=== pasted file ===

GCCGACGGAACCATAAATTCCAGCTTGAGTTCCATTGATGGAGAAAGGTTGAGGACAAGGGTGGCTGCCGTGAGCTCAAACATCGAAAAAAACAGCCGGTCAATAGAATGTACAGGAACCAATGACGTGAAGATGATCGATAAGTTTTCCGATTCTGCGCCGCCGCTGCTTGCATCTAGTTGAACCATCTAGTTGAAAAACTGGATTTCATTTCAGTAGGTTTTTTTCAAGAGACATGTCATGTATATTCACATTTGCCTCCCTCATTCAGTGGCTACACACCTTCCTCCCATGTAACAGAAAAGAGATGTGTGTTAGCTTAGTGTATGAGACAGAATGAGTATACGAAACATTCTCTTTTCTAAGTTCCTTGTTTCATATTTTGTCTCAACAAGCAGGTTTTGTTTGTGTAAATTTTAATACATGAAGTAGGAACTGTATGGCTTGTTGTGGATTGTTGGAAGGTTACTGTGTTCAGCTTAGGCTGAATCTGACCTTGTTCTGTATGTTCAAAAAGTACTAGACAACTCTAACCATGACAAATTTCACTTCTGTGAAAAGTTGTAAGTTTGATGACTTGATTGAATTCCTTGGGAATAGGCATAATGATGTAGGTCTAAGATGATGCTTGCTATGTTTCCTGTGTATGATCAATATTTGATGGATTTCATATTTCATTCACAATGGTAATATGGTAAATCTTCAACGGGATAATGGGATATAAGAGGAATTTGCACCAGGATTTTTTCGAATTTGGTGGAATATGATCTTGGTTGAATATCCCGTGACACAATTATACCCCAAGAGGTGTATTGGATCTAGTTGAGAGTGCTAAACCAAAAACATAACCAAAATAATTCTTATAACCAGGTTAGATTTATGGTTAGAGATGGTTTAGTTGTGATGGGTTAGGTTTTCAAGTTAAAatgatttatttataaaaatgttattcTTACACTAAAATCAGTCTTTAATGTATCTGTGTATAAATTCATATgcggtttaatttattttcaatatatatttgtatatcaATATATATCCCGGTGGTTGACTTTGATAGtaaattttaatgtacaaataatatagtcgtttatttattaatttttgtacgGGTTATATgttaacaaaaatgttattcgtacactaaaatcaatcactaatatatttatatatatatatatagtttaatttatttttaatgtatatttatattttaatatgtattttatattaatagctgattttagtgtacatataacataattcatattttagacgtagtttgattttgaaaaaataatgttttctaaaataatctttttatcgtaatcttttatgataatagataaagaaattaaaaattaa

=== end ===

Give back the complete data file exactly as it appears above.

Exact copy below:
GCCGACGGAACCATAAATTCCAGCTTGAGTTCCATTGATGGAGAAAGGTTGAGGACAAGGGTGGCTGCCGTGAGCTCAAACATCGAAAAAAACAGCCGGTCAATAGAATGTACAGGAACCAATGACGTGAAGATGATCGATAAGTTTTCCGATTCTGCGCCGCCGCTGCTTGCATCTAGTTGAACCATCTAGTTGAAAAACTGGATTTCATTTCAGTAGGTTTTTTTCAAGAGACATGTCATGTATATTCACATTTGCCTCCCTCATTCAGTGGCTACACACCTTCCTCCCATGTAACAGAAAAGAGATGTGTGTTAGCTTAGTGTATGAGACAGAATGAGTATACGAAACATTCTCTTTTCTAAGTTCCTTGTTTCATATTTTGTCTCAACAAGCAGGTTTTGTTTGTGTAAATTTTAATACATGAAGTAGGAACTGTATGGCTTGTTGTGGATTGTTGGAAGGTTACTGTGTTCAGCTTAGGCTGAATCTGACCTTGTTCTGTATGTTCAAAAAGTACTAGACAACTCTAACCATGACAAATTTCACTTCTGTGAAAAGTTGTAAGTTTGATGACTTGATTGAATTCCTTGGGAATAGGCATAATGATGTAGGTCTAAGATGATGCTTGCTATGTTTCCTGTGTATGATCAATATTTGATGGATTTCATATTTCATTCACAATGGTAATATGGTAAATCTTCAACGGGATAATGGGATATAAGAGGAATTTGCACCAGGATTTTTTCGAATTTGGTGGAATATGATCTTGGTTGAATATCCCGTGACACAATTATACCCCAAGAGGTGTATTGGATCTAGTTGAGAGTGCTAAACCAAAAACATAACCAAAATAATTCTTATAACCAGGTTAGATTTATGGTTAGAGATGGTTTAGTTGTGATGGGTTAGGTTTTCAAGTTAAAatgatttatttataaaaatgttattcTTACACTAAAATCAGTCTTTAATGTATCTGTGTATAAATTCATATgcggtttaatttattttcaatatatatttgtatatcaATATATATCCCGGTGGTTGACTTTGATAGtaaattttaatgtacaaataatatagtcgtttatttattaatttttgtacgGGTTATATgttaacaaaaatgttattcgtacactaaaatcaatcactaatatatttatatatatatatatagtttaatttatttttaatgtatatttatattttaatatgtattttatattaatagctgattttagtgtacatataacataattcatattttagacgtagtttgattttgaaaaaataatgttttctaaaataatctttttatcgtaatcttttatgataatagataaagaaattaaaaattaa